The triumph, once again, of nationalist and ethnic parties in Sunday's elections in Bosnia can increase political and social instability in a country deeply divided between its three main nationalities: Croats, Serbs and Muslims.
According to official results, still preliminary, the ruling and nationalist Democratic Action Party (SDA) has been the most voted among Muslims.
The Union of Independent Social Democrats (SNSD), the nationalist Milorad Dodik, and the conservative Croatian Democratic Union BiH (HDZ BiH) remain dominant among the Croatian Orthodox Serbs.
Those parties were the most voted both in the elections to the Bosnian central Parliament and in the Legislative of the two autonomous entities that make up the Bosnian State: the common Muslim and Croatian and the Serbian Republic.
In the central presidency, two nationalists will be seated, the Serbian Dodik and the Muslim Sefik Dzaferovic, along with the Croatian Zeljko Komsic, of the Democratic Front, a more moderate and center-left formation.
Komsic won thanks to the votes of the Muslims of the common body, which rejected another more nationalist candidate, a situation that can cause tensions in that entity and negatively affect the already fragile and inefficient central government.
The political analyst Srecko Latal told Efe that the results have shown "the continuity of the policies and the power of the governing parties," which have not brought any change to the general political course in the country.
"However, they have the potential to further destabilize Bosnia and Herzegovina," Latal said.
He referred mainly to the victory of Dodik, leader for a decade of the Serbian Republic of Bosnia, and who has come to threaten openly for the secession of the country.
Analysts expect a difficult process to be set up to constitute the Government and the Parliament in the entity that Muslims and Croats share.
"The already complicated processes of establishing new authorities that tend to be after all Bosnian elections, will now be much more difficult," said Latal.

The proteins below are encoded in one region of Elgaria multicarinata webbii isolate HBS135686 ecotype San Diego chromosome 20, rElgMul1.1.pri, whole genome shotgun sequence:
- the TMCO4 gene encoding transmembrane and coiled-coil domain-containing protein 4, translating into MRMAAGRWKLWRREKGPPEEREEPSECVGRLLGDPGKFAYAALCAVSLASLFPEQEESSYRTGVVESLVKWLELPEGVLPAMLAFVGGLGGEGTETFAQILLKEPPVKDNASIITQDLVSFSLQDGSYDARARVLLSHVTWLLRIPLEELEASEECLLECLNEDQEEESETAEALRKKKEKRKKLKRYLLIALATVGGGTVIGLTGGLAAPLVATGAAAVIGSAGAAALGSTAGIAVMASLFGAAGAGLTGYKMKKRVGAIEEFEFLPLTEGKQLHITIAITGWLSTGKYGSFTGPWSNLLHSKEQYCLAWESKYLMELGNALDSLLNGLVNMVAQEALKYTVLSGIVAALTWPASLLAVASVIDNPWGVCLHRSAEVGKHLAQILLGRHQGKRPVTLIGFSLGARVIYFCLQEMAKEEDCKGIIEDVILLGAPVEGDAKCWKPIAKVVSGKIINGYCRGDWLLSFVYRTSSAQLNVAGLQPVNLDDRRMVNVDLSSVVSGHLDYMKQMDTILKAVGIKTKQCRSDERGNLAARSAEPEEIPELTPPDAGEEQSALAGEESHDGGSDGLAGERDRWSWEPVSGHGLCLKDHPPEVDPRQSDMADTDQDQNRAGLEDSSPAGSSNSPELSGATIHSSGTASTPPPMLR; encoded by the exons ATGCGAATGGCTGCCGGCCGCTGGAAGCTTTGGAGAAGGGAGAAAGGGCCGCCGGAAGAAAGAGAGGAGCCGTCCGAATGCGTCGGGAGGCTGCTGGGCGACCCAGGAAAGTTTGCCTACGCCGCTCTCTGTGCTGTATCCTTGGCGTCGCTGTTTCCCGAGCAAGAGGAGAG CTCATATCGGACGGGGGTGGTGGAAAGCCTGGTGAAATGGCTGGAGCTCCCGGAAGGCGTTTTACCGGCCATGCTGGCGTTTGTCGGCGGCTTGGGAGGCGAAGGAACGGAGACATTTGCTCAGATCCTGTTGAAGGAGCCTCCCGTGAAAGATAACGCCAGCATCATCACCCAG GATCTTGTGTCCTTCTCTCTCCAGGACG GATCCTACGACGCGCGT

This analyst warned that "there is a real possibility that the institutions of power are not formed" in the Muslim-Croat entity.
On the other hand, he warns that Dodik's entry into the Bosnian presidency "will further aggravate the already tense political situation in Bosnia-Herzegovina."
Dodik is presented as the great defender of the autonomy of the Bosnian Serb entity and opposes any centralization of Bosnia, which in many cases described as "failed" country.
The nationalist politician has very good relations with Russia and denounces that the policy of the West is "negative towards the Serbs".
In Bosnia-Herzegovina, 23 years after the civil war, internal disagreements are still constant and have slowed the reforms required for an eventual entry into the European Union (EU).
The differences between the leaders of the three peoples reach the same configuration of the State: while the main Muslim parties want more centralization, the Bosnian Serbs oppose any loss of autonomy and the Bosnian Croatians want more rights of their own.
That scenario of division was highlighted today by international observers who have followed the elections.
Cheryl Gillan, who headed the delegation of the Parliamentary Assembly of the Council of Europe, lamented in a press conference that the campaign was marked by ethnic lines among the three main groups in the country.
In his presentation of a report on the elections, published by the Organization for Security and Cooperation in Europe (OSCE), Gillan criticized, for example, that the electoral law that discriminates against minorities has not been reformed yet, prohibiting them from aspiring to position of president who does not belong to one of the three nationalities.
However, the observers acknowledged that the elections were held calmly and with equal conditions.
By Snezana Stanojevic